Before there were Vegas suites and breakfasts for 10….before there was even a hotel called Mandalay Bay, there was me growing up in the Bronx, NY. Well, growing up is a relative term, let’s just say I spent 8 of my first 13 years in Co-Op City, a development of apartment buildings that was built upon the site of a defunct amusement park known as Freedomland. My parents left the lower east side of Manhattan and an old apartment building on Grand Street to join the throng of people moving to this new place. We moved into building 4 and there ended up being almost 40 buildings built in total. Each building had 3 sections and each section had 26 floors. And each floor had roughly 6-8 apartments, so do the math and figure out just how many people moved to this place. It was like a big city within the big city.
One of the redeeming features of Co-Op City was that it was within a short ride to Shea Stadium, home of the Amazin’ Mets. My father had been a Brooklyn Dodgers fan and had his heart broken along with millions of others when the dastardly Walter O’Malley moved the Bums to Los Angeles and couldn’t ever bring himself to root for that American League team in New York. Man, he hated the Yankees. So he bided his time and when the Mets came into existence he became an instant fan, bought season tickets and went either with my mother or his friends to about 50 games a year. In 1969, he was lucky enough to be at the World Series at Shea but was actually in Puerto Rico watching the deciding game when Cleon Jones caught a fly ball, went to one knee and pandemonium ensued.
I was only 5 years old in 1969 and in an age where not all of the games were televised what 5-year old kid had patience to sit next to a radio and listen to a broadcast? But just a year later I experienced what I didn’t know at the time was one of the highlights of my childhood. My father had a friend who played baseball and that friend was coming to Shea Stadium to play against the Mets.
My dad was in the Spanish record business at the time, he was a printer. He would go and meet with the owners of Spanish record labels in New York, they’d hand him negatives for what was to become of the album cover, and my old man did the rest. He got the negatives to the actual printers, had everything created and assembled and after a while he’d go back to the record labels with hundreds (and in rare cases thousands) of album covers into which records would be inserted. I can remember to this day having filing cabinets in my house choc full of photo negatives that had been used for albums, my father kept them in case a label owner wanted to repress an album.
One of the guys my old man did business with a guy named Charlie who had a label in Puerto Rico. So every 8 weeks when I was a kid I went to San Juan and stayed at the Americana Hotel, which doesn’t exist anymore but was right next door to the El San Juan. This must’ve gone on from when I was 5-6 until I was 10-11. And Charlie had a friend who played baseball for a living at the time and introduced him to my father, and over time my father and the baseball player became friends.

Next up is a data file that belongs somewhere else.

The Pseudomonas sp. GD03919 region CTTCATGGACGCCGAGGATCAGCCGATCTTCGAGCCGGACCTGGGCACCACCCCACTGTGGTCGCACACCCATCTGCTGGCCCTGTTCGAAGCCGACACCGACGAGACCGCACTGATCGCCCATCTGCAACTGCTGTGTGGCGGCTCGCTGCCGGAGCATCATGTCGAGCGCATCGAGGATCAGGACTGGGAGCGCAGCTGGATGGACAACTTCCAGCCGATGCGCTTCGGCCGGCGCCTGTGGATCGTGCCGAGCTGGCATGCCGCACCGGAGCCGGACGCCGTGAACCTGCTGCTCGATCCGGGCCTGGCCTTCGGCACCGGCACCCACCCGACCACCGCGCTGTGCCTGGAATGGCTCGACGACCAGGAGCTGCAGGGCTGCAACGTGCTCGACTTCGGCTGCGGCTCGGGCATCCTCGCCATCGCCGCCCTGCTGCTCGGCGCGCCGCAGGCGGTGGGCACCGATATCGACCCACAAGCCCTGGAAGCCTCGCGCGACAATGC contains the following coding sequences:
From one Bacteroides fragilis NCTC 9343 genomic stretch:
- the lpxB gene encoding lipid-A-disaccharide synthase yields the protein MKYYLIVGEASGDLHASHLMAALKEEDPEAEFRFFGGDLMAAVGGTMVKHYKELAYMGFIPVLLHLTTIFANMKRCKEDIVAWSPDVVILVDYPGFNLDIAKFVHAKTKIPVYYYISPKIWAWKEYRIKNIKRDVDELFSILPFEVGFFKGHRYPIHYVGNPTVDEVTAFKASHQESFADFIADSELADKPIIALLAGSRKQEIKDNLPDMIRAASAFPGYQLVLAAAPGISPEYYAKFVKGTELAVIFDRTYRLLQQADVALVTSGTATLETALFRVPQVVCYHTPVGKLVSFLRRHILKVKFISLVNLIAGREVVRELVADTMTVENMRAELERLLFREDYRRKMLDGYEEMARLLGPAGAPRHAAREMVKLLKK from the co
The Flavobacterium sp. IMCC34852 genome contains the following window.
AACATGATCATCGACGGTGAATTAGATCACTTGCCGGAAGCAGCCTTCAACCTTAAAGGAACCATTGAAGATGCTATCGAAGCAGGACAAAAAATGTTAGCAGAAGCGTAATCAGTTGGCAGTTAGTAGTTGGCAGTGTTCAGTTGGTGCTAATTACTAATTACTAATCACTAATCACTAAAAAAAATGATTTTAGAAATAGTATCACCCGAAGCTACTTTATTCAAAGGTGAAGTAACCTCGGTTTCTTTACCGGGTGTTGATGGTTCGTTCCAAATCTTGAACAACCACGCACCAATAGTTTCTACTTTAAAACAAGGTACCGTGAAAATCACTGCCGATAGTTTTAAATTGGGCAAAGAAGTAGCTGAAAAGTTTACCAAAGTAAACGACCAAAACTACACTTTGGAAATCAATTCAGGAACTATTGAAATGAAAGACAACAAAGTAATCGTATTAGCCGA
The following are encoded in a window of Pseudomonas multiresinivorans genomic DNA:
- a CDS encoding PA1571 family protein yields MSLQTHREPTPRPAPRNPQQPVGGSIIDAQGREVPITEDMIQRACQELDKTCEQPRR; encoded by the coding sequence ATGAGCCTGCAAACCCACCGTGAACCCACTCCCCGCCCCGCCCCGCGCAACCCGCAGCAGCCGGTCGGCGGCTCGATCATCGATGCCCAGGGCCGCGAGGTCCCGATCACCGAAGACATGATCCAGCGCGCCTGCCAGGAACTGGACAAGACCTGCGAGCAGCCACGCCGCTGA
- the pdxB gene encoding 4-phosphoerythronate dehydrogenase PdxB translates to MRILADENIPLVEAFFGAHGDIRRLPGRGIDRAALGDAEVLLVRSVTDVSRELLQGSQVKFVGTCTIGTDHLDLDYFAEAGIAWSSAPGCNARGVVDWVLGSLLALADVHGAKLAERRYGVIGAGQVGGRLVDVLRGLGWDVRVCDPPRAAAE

So it was that on June 12, 1970, I went with my father to see the Atlanta Braves play the Mets. We got there early, my old man had secured seats behind home plate about 15 rows back. And when Orlando Cepeda saw my father he waved at him, pointed at me and called me down to the railing while the Braves were taking batting practice. Cepeda lifted me over the railing (imagine that happening today) and shook my hand, taking me over to some guy named Hank Aaron so that I could shake his hand, and then took a photo with me on the field. That photo exists somewhere in my home, my wife had it blown up and I believe it hangs in the basement but I’m not certain.
Cepeda also autographed 2 baseballs right in front of me, one which is in a photo I’ve attached and the other…..this is pretty embarrassing…..was signed by Aaron and Cepeda, and which I used at some later date in an actual baseball game. Needless to say, that ball is lost to time. He also gave me one of his bats which I still have and which I have shown to my daughters’ respective boyfriends when they first visit the house. I grew up telling my girls I’d show the bat to their boyfriends and wanted the boys to know that I wasn’t kidding.
The Mets won the game that day 8-1, Gary Gentry besting Phil Niekro. And the Braves scored their only run on, you guessed it, a Cepeda home run.
In later years Cepeda was convicted on a drug-related offense when he went to the San Juan airport and picked up a suitcase at baggage claim and was immediately arrested. He claimed, and my father’s friend Charlie claimed, that he was just there to pick up a suitcase and bring it somewhere, so who knows if that was really it or if he was involved in something he shouldn’t have been involved in.
My father and Cepeda kind of lost touch during Cepeda’s time in prison, but sometime in the early 1990s I was listening to sports radio in NY and heard that Cepeda was going to be a guest. He had got himself a gig as a special advisor in the SF Giants front office. I phoned my old man and told him, and my old man actually called into WFAN, told Cepeda “Orlando, it’s Jay” and after they spoke on the air they spoke again off the air. They updated each other on their lives and talked about the old days, about Charlie, about baseball, kids, etc.
I’m not sure if they ever spoke again, Cepeda was living outside of San Francisco and my father passed away in 1998 so it’s possible they did. And I’d like to think they did. But whether they did or didn’t, nothing can erase the memory of June 12, 1970. I got a bat, a couple of baseballs, a picture on the Shea Stadium field with a future Hall of Famer and memories that will last a lifetime.
Happy August BVL, keep rolling.